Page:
Under both diet conditions, there was a significant decrease in plasma TG levels in aP2-G0S2 mice especially in the fasted state (Fig. 7A). Total cholesterol levels in the plasma were increased upon HFD feeding and remained unchanged between aP2-G0S2 and wild type animals (Fig. 7B). Moreover, aP2-G0S2 expression led to a decrease in plasma adiponectin concentrations (Fig. 7C) and an increase in plasma levels of leptin (Fig. 7D) under both diet conditions. These findings demonstrate an increase in HFD-induced adiposity and are consistent with decreased lipolysis in response to transgenic expression of G0S2.
To assess the effect of adipose overexpression of G0S2 on whole-body glucose homeostasis and insulin sensitivity, we subjected wild type and aP2-G0S2 mice to glucose and insulin tolerance tests. When fed with chow diet, glucose tolerance was slightly increased in aP2-G0S2 mice in comparison with wild type animals; especially at the 90- and 120-min time points post glucose injection (Fig. 8A). Insulin tolerance, however, was significantly improved in the transgenic mice at all time points of measurement (Fig. 8B). In response to HFD feeding, both glucose and insulin tolerance was significantly improved in aP2-G0S2 mice at the 60-, 90- and 120-min time points (Fig. 8, C and D). Moreover, plasma insulin concentrations at both basal and 6-h fasted states were considerably reduced in aP2-G0S2 mice (Fig. 8E). Furthermore, insulin signaling was up-regulated in aP2-G0S2 animals as revealed by increased phosphorylation of Akt and GSK3 α/β detected in liver (Fig. 8F) and WAT (Fig. 8G). Together, these results suggest that inhibition of adipose lipolysis through transgenic expression of G0S2 leads to enhanced whole-body glucose utilization and insulin sensitivity.
In the current study, we demonstrate that G0S2 has an important and dynamic role in regulating adipose-specific lipid metabolism, as well as peripheral lipid accumulation and whole body energy homeostasis. Through adipose specific overexpression of G0S2, we have shown an increase in adiposity, a reduction in lipolytic activity and a global alteration in energy substrate utilization. The mechanism by which G0S2 increases lipid content in adipocytes and promotes adipocyte hypertrophy is presumably through the restriction of TG turnover. Although G0S2 expression has been shown previously to increase during both TG accumulation and adipogenesis (29, 30), changes in fat mass seen in aP2-G0S2 mice are more characteristic of increased adipocyte size.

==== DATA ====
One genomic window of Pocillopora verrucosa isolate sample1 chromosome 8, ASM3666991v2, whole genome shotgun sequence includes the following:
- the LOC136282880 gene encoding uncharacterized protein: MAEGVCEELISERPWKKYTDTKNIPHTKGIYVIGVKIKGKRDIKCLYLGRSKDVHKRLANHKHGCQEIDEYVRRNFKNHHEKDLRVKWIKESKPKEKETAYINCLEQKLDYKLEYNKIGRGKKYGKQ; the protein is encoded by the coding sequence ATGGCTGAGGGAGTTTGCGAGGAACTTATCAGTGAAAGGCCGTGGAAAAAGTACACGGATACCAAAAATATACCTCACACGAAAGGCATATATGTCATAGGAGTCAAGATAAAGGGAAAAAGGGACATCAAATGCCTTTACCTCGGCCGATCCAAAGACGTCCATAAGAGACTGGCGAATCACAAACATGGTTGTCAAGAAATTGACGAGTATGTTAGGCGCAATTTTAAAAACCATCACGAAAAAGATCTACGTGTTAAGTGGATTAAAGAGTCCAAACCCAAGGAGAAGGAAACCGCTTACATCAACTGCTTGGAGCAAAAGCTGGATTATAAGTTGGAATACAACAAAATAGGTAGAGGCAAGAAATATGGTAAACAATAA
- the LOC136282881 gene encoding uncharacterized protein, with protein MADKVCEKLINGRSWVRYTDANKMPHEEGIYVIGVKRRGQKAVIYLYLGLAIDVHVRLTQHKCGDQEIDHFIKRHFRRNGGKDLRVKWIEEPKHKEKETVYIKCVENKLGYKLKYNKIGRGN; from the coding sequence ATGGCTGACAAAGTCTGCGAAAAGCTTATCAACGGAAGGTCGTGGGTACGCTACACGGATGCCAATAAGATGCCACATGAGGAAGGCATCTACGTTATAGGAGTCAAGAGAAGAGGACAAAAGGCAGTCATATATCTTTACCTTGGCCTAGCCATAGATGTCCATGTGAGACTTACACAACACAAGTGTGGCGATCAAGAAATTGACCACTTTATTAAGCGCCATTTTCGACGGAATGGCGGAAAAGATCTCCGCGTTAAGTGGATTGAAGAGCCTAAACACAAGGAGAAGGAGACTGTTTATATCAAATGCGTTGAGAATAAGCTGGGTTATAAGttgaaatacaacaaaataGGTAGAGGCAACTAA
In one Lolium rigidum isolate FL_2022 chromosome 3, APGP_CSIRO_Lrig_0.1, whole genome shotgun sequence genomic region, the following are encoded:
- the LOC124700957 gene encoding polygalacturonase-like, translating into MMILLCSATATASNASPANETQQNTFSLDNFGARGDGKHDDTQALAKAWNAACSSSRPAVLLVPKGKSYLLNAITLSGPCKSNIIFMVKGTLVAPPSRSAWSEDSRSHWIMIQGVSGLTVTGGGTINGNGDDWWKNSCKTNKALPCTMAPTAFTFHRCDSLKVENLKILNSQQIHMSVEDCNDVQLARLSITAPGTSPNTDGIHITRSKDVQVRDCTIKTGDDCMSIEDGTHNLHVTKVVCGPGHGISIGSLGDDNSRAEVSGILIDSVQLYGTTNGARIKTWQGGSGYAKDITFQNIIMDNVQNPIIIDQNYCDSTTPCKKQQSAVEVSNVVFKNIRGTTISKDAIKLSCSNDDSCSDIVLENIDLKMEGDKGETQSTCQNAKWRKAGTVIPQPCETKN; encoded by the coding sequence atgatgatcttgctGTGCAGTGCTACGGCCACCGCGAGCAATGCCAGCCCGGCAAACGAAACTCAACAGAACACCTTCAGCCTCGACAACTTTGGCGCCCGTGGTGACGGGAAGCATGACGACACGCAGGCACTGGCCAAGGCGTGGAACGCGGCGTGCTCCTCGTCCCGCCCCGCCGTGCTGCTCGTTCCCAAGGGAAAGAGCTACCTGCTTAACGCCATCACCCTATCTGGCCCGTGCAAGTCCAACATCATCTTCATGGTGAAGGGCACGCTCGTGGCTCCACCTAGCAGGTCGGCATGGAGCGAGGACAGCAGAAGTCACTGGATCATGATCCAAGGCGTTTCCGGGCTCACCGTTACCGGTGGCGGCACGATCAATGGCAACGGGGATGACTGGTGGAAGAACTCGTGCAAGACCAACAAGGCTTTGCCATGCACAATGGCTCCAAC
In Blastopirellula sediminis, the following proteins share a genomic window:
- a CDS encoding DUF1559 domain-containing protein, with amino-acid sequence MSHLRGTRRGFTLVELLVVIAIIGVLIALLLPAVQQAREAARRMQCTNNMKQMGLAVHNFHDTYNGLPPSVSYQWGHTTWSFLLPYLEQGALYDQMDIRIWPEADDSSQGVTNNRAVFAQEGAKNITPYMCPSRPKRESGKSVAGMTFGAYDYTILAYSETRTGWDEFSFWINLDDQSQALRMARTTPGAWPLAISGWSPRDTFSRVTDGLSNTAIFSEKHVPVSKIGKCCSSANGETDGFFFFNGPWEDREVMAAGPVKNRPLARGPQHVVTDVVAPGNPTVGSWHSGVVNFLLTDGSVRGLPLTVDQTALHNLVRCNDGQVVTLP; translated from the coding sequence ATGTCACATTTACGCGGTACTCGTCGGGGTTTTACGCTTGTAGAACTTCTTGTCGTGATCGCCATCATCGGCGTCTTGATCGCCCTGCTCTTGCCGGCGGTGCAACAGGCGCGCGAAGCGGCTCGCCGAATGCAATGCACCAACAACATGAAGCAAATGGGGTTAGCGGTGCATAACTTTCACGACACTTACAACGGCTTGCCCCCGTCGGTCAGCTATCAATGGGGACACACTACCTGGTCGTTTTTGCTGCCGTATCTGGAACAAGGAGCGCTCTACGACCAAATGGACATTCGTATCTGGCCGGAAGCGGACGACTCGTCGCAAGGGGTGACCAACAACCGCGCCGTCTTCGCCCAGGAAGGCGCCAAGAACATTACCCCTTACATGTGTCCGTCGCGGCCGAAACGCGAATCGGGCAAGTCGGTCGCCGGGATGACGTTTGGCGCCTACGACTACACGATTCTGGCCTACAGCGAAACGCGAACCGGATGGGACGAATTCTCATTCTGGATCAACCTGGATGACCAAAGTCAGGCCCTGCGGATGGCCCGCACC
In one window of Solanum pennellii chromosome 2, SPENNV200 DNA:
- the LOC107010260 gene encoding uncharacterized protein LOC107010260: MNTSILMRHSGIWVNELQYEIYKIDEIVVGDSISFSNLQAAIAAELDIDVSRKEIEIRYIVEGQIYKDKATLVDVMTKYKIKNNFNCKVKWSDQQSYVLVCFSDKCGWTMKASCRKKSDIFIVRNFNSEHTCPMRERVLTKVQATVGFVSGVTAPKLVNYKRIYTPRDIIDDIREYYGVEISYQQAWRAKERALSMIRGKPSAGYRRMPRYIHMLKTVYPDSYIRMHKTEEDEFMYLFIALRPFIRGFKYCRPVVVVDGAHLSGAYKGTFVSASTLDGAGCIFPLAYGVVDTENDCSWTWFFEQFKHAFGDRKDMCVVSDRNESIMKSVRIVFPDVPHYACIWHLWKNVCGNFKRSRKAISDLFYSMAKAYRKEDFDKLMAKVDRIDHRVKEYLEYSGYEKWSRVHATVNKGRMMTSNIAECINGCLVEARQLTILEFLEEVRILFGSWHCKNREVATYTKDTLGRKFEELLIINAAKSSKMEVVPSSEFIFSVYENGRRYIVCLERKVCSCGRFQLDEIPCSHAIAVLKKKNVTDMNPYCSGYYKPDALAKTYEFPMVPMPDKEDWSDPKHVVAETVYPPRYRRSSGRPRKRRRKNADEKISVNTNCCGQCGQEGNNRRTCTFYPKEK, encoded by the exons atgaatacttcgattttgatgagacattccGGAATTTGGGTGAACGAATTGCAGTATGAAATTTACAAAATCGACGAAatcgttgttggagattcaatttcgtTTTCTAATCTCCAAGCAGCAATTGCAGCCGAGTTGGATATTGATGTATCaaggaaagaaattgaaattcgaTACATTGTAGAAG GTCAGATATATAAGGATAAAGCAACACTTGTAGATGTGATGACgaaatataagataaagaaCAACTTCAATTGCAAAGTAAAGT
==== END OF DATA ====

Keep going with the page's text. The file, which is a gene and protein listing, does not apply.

In agreement with the previous studies demonstrating G0S2 as a specific inhibitor of ATGL (25–27), transgenic expression of G0S2 was able to inhibit adipose lipolysis under both basal and stimulated conditions. The supporting evidence include the following: (i) circulating FFA levels in aP-G0S2 mice on both chow and HFD were lower than those in the wild type mice during the fed state; (ii) an overnight fast or acute treatment with a β3-adrenergic agonist decreased plasma FFA concentration to a greater extent in aP2-G0S2 mice than in wild type mice; and (iii) basal and stimulated release of FFA and glycerol was significantly decreased from ex vivo cultured fat pads isolated from aP2-G0S2 mice. Another interesting finding is that despite a considerable increase in overall fat mass, the chow fed aP2-G0S2 mice displayed a very limited change in overall body weight when compared with the wild type animals. Although one fat specific ATGL knock-out mouse (ATGL-ASKO) shows significant decrease in weight gain (10), a separate model has later displayed no difference in body weight caused by ablation of adipose ATGL (11). HFD feeding, however, increased body weight as well as overall adiposity in aP2-G0S2 mice. This was also observed in ATGL-ASKO mice when challenged with HFD feeding (10). Between aP2-G0S2 and adipose-specific ATGL knock-out models there are also consistencies with regard to increased fat pad weight, WAT morphology, unchanged food intake, and reduction in liver weight.
In the fasted state, a set of metabolic changes occurs in WAT and liver to spare carbohydrate and increase dependence on fat as a substrate for energy production. Given G0S2 expression decreases in adipose tissue in response to fasting, we speculated that the reduction of G0S2 expression in WAT might serve to facilitate the fasting-induced lipolysis and FA flux to other tissues/organs. In support of this hypothesis, the present study has provided data to show that constitutive expression of G0S2 in adipose tissue attenuates FFA flow to other peripheral tissues during fasting. A critical reduction in the FA outflux from adipose tissue provides a unifying framework for the changes observed in the aP2-G0S2 mice, explaining the preservation of fat mass, low fasting plasma levels of FFA and TG, reduced TG accumulation in liver, and decreased hepatic FA oxidation and ketogenesis.